Workforce Sustainability – Ergonomics

Less weight helps make concrete more “labor friendly”. The best example of lightweight concrete and ergonomics is with concrete masonry. The Center for Infrastructure Research, University of Nebraska at Lincoln reported that many of the mason’s long-term health problems stem from heavy concrete masonry units.

“Concrete masonry is a dominant material in wall construction. Over $10 billion worth of masonry walls are constructed in the United States every year. However, the industry is facing a shortage of qualified masons, and the average age of active masons has been gradually increasing due, in part, to the hard work they have to do in lifting heavy concrete masonry units. The load of lifting these blocks, day after day, can make drudgery out of a day’s work for a mason especially after many years. Some masons must retire early due to the heavy lifting, and many masons experience crippling back and shoulder injuries before retirement”.

This continual loss of skilled labor is expensive to replace and may ultimately make concrete masonry non-competitive and less sustainable. By reducing the weight of concrete masonry and other concrete products that must be physically handled by labor we enhance sustainability to our workforce. It is common knowledge that lighter components have a positive effect on constructability as reported in ESCSI Info Sheet 3650.3, 1996:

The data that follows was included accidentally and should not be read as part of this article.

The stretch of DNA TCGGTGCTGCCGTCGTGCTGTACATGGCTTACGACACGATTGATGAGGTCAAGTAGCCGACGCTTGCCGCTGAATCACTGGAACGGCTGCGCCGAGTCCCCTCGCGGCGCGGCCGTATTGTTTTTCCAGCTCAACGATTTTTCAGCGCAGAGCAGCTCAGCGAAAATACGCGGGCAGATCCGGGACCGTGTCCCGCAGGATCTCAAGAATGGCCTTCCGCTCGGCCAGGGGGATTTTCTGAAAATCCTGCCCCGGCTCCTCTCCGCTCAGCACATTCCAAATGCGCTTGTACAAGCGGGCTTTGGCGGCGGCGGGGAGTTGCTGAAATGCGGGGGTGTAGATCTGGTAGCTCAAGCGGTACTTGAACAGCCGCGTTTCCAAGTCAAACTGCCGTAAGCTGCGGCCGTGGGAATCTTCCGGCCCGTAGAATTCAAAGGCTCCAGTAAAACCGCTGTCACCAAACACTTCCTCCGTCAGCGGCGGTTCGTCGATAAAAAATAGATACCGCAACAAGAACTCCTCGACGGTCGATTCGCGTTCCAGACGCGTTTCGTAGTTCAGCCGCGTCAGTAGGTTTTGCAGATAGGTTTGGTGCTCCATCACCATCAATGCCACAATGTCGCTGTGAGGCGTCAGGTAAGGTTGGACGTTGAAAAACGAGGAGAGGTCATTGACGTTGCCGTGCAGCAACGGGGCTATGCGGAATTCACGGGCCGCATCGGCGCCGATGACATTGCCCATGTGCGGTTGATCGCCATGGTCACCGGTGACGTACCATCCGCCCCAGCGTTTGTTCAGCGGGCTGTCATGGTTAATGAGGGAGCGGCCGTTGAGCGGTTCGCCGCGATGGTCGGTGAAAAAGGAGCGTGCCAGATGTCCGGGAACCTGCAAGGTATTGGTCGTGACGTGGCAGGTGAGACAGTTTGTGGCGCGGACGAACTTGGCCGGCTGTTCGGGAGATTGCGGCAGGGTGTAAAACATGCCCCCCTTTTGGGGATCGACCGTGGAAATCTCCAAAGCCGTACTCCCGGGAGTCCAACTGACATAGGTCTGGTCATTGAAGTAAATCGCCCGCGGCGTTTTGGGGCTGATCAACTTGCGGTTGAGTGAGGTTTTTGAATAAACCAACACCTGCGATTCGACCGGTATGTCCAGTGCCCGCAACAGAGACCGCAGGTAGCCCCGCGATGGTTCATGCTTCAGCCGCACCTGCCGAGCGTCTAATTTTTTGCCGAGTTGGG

At the same strength, lightweight concrete masonry units are up to 40% lighter than traditional concrete masonry units. Less weight minimizes the physical demands on masons and equipment, resulting in fewer injuries and worker’ compensation claims. Repeatedly lifting less weight extends a mason’s career, and allows women and men to work efficiently. Concrete masonry units that weigh less will increase mason productivity up to 21% on 8x8x16″ units, and 55% on 12x8x16″ units. Increase productivity means earlier completion and lower overhead costs. Even though a mason will lay approximately 20% more wall area in a year, the mason still lifts 15% less weight (about 94 less tons per year).

Less weight extends equipment life because lighter loads mean less wear and tear and helps insure safer scaffolding and worker platforms. Less weight means it is easier to meet OSHA weight requirements.

Energy Performance
Transportation Savings